The most overt musical erasure from this period is, of course, the shift towards electronics, which saw the frequent removal of large sections of the band from the recording process, and drove their previously baroque song structures into fractured loops and long, haunted strands. Yorke’s immersion in the Warp Records catalog, and Jonny Greenwood in the sounds of the Darmstadt School, undoubtedly set this sonic expansion’s terms. Songs don’t seem to begin or end as much as approach and recede, the strangest of them still off playing somewhere too remote to hear.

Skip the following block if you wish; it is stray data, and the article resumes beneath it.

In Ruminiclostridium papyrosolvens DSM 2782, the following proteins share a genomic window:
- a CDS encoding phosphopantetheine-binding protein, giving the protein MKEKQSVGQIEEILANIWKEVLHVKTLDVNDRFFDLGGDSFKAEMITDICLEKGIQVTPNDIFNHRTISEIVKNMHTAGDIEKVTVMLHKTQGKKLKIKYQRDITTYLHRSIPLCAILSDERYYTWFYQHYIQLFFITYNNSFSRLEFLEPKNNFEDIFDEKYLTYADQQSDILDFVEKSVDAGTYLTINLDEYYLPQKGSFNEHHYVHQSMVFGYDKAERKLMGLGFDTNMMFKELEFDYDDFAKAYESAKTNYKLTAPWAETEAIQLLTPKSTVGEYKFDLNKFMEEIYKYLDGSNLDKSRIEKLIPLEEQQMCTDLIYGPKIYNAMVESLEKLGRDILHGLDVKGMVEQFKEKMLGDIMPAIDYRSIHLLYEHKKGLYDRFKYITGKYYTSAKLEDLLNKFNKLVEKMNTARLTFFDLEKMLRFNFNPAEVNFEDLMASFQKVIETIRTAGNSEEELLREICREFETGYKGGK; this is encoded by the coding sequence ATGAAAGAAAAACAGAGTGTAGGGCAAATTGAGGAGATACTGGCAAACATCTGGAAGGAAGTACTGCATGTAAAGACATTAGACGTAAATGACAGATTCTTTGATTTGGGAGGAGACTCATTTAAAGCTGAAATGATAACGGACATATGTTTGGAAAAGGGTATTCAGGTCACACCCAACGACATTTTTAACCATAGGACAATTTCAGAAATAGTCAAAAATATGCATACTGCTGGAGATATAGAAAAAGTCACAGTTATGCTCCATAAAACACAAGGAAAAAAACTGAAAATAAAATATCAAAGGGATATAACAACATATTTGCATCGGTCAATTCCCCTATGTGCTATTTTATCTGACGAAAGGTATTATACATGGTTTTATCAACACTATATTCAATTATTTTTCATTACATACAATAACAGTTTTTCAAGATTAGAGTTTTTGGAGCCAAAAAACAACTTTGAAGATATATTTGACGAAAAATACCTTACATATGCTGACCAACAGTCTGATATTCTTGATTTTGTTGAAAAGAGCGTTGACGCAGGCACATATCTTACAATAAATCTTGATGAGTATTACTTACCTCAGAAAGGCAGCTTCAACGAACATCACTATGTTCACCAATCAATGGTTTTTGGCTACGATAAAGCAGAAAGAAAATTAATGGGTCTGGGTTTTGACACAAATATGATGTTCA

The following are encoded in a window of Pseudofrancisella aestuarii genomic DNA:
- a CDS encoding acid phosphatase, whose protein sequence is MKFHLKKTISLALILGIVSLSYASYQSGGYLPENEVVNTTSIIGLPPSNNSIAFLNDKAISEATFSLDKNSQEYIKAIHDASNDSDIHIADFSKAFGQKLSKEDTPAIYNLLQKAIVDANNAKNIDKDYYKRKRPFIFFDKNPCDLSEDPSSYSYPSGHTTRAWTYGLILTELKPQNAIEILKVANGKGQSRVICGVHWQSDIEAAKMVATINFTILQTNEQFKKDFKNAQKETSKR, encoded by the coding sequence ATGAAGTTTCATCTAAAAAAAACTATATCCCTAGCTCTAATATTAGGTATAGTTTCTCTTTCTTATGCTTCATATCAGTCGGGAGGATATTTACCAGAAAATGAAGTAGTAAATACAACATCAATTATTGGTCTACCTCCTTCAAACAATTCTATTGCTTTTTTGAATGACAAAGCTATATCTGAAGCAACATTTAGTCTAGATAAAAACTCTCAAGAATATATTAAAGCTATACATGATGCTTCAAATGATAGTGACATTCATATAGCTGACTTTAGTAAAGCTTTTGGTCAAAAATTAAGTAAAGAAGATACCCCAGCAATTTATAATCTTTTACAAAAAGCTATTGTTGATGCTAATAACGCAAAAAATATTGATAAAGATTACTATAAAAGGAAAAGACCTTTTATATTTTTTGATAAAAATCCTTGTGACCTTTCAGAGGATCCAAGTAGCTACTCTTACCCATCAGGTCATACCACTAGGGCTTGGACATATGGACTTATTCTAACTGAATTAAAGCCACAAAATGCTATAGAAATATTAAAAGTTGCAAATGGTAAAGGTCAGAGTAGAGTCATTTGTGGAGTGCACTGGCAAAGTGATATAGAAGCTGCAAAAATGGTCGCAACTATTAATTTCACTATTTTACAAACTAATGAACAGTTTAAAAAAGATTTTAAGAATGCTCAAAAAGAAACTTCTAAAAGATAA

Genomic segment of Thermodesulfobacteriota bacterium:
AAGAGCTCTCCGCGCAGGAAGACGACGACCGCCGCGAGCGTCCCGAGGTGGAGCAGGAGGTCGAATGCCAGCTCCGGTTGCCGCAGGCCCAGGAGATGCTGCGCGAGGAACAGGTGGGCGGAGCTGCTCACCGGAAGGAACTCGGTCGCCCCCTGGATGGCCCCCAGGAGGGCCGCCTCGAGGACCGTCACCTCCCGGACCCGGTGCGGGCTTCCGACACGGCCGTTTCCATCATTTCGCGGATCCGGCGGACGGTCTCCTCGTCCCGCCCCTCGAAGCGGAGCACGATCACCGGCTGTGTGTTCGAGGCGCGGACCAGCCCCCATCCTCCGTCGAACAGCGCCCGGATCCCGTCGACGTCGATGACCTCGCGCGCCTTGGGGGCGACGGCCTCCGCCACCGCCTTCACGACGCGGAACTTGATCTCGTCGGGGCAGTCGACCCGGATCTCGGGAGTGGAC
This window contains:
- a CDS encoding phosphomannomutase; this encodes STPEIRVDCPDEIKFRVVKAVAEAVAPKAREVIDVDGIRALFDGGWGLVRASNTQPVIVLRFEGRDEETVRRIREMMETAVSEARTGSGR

But the dominance of electronics over the Kid A Mnesia discourse can have the paradoxical effect of overemphasizing the shift as well as downplaying it. In fact, Radiohead had been fortifying their sound with electronic flourishes since Nigel Godrich joined as producer in 1994. Hybrid dance-rock on the Factory Records model had been entrenched in UK music culture since the early ‘80s. But, as the adoptive progeny of the rigorously genre-siloed US music scene, Radiohead’s music was anathema to the dance floor. Their own intuitive milieu derived—by way of American college radio—from that other experiential paradigm of rock ‘n roll: the automobile. Aggressive, unselfconsciously macho electric guitar music practically evolved in tandem with car culture (think: “Rocket 88”), and Yorke’s early songs placed those same emotions in tension with lyrics about the dread and uncanny of high-speed travel. But with the arrival of explicitly digital sounds into its musical foreground, Radiohead turned its attention to the machinery of another kind of cockpit. Along with contemporaries like Portishead, Tortoise, and Stereolab, on Kid A Mnesia, we can hear the band reaching beyond the binary of stationary (dance) and forward (driving) motions. Blending electronics with rock melodies and the rhythms of avant-jazz, these bands were reaching half-consciously for an account of the third, still-undefined space of the internet itself. Everything all of the time… Today, the medium-cool Paul Lansky sample pulsing across “Idioteque” is as synonymous with those tense, thrilling early days of internet access as the tone of a dial-up modem, or Brian Eno’s overture to Windows 95. If the unfortunately coined Intelligent Dance Music of Boards of Canada and Aphex Twin was advertised for listening in repose, the new sound Radiohead had forged was a soundtrack for the sudden, slow-fast collision of infinite information with the human mind.